Ultimately, these pharmacies then dispensed the second-hand drugs to unsuspecting customers, some of whom likely were Medicaid beneficiaries. Therefore, in some cases, Medicaid would have reimbursed patients for the same drugs twice-the second time for drugs that were misbranded, adulterated and possibly expired- and would therefore have been defrauded twice.
The defendants charged include collectors, aggregators, and owners and operators of the corrupt distribution companies who were carrying out this scheme in states including New York, New Jersey, Pennsylvania, Florida, Texas, Massachusetts, Utah, Nevada, Louisiana, and Alabama.
In addition, several defendants were also charged with narcotics trafficking offenses for buying and reselling drugs including Oxycodone and Oxymorphone.
The labeling scheme
Because the prescription drugs involved in the scheme were not drugs that were usually abused and were ultimately going to be resold in the legal drug distribution chain, it was essential that they be packaged in bottles that appeared to contain new drugs that came directly from the manufacturer, via authorized and licensed wholesale distributors.
Therefore, the defendants and their co-conspirators had to restore the previously dispensed bottles to their original appearance, with the manufacturer’s label still intact, but without the patient labels that pharmacies affix when dispensing drugs to a patient.
After purchasing the second-hand bottles originally dispensed to Medicaid beneficiaries, the defendants and their co-conspirators used lighter fluid and other means to dissolve the adhesive on the patient labels so that they could be removed.
During the process, the manufacturers’ labels sometimes became damaged, and the second-hand drugs were found to be close to their expiration dates or already expired. When the bottles were not re-saleable because of damaged manufacturers’ labels or expiration date problems, some of the defendants replaced the original manufacturers’ labels with counterfeit labels or altered the labels to backdate their expiration dates.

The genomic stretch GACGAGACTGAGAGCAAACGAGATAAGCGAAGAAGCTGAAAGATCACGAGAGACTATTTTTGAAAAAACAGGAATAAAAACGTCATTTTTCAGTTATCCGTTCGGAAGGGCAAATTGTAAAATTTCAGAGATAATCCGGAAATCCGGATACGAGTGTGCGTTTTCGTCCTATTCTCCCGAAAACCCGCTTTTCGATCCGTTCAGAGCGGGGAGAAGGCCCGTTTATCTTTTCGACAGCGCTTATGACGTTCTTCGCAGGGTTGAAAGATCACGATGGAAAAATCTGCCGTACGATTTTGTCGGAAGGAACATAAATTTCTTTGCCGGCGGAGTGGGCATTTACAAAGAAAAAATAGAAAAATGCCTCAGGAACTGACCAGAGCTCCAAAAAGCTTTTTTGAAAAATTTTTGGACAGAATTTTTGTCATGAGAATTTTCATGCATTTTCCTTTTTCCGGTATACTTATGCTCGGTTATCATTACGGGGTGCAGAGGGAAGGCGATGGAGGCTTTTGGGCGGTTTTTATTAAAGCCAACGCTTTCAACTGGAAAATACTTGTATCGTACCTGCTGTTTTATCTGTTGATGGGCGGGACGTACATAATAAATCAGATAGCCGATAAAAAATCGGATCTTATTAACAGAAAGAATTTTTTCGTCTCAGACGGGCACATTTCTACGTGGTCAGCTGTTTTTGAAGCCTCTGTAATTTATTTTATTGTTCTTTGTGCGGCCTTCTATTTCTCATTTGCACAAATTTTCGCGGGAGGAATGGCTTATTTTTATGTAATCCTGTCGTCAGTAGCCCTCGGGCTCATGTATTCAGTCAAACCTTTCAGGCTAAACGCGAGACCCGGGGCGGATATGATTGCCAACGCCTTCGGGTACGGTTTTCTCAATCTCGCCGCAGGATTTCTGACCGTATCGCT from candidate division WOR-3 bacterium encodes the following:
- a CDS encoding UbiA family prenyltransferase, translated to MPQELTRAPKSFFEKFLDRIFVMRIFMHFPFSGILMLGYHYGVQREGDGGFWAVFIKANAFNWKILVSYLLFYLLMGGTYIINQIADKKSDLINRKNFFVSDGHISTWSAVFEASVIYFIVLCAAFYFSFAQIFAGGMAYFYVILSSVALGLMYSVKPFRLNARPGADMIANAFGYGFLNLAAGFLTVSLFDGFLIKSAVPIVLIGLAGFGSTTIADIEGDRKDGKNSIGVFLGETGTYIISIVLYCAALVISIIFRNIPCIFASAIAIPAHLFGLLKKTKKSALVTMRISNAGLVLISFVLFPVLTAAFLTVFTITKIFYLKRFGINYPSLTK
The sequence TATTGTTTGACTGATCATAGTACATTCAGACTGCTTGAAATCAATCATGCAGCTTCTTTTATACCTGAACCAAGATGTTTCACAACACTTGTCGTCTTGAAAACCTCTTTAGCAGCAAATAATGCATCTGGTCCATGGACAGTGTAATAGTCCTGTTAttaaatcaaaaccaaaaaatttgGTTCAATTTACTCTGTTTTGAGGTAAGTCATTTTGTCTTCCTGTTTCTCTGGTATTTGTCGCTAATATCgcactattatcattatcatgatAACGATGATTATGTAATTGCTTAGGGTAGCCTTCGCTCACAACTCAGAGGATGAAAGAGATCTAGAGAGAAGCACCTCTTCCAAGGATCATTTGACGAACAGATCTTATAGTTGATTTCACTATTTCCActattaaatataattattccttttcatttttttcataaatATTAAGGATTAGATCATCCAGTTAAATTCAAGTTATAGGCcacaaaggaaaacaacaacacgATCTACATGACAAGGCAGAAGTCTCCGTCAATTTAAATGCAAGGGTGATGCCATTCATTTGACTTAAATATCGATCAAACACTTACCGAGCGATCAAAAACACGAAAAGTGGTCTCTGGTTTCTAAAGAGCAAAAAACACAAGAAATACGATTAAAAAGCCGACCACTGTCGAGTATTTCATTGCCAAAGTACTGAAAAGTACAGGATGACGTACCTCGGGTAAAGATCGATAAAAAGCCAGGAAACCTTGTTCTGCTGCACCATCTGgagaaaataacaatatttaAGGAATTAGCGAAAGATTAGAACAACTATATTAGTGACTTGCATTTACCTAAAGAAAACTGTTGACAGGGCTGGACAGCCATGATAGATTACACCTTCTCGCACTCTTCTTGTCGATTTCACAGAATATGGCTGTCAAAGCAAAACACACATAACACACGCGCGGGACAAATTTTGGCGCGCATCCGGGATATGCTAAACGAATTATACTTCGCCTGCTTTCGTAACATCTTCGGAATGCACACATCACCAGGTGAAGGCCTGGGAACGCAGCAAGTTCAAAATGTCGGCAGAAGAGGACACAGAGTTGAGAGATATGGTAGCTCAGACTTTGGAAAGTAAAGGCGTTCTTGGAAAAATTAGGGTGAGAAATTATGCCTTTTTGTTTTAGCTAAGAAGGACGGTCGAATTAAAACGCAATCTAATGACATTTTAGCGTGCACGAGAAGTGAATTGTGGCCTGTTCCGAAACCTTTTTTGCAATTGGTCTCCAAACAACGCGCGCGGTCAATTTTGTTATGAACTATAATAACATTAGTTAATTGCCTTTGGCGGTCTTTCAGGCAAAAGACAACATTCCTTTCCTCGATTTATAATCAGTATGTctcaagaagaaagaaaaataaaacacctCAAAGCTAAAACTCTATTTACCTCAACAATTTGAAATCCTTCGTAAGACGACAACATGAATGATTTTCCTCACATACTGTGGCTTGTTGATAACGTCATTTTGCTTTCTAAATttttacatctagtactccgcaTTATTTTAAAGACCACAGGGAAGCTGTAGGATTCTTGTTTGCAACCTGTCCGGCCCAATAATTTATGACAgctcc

Some of these counterfeit prescription drug manufacturers’ labels were obtained by two of the defendants from the Dominican Republic. In other instances, the defendants and their co-conspirators removed the drugs from the bottles and trafficked in loose pills, which were then completely untraceable.
E-mails obtained by search warranta revealed that some of the defendants bought and sold more than $62 million worth of second-hand prescription drugs during an approximately 12-month period during the conspiracy, which they meticulously documented in a businesslike manner through purchase orders and receipts scanned onto their computers and uploaded into email accounts.
The second-hand pills
The second-hand pills that found their way back into the legal drug distribution stream were potentially dangerous to the unwitting consumers who purchased them for several reasons.
For example, the defendants and their co-conspirators stored the drugs in uncontrolled conditions, such as car trunks, residences, and rented storage facilities, which would have compromised the medical efficacy of the drugs over time.
During the investigation, the FBI seized more than $16 million worth of second-hand prescription drugs, comprised of more than 33,000 bottles and more than 250,000 loose pills, kept in uncontrolled and sometimes egregious conditions by various defendants and their co-conspirators.
Bharara thanked the efforts of the FBI, NYPD and HRA for their work on the case, as well as the New York FBI Health Care Fraud Task Force, which is comprised of agents, officers, and investigators from the FBI, NYPD, the state Insurance Fraud Bureau, U.S. Department of Labor, U.S. Office of Personnel Management Inspector General, U.S. Food and Drug Administration, the state Attorney General’s Office, the state Office of Medicaid Inspector General, the state Health and Hospitals Inspector General and the National Insurance Crime Bureau.
The case is being prosecuted by the Office’s Organized Crime Unit. Assistant U.S. Attorneys Jason A. Masimore and Russell Capone are in charge of the prosecution. Assistant U.S. Attorney Alexander Wilson of the Office’s Asset Forfeiture Unit is responsible for the forfeiture of assets.
It was noted that the charges contained in the dndictment and the complaint are merely accusations, and the defendants are presumed innocent until proven guilty.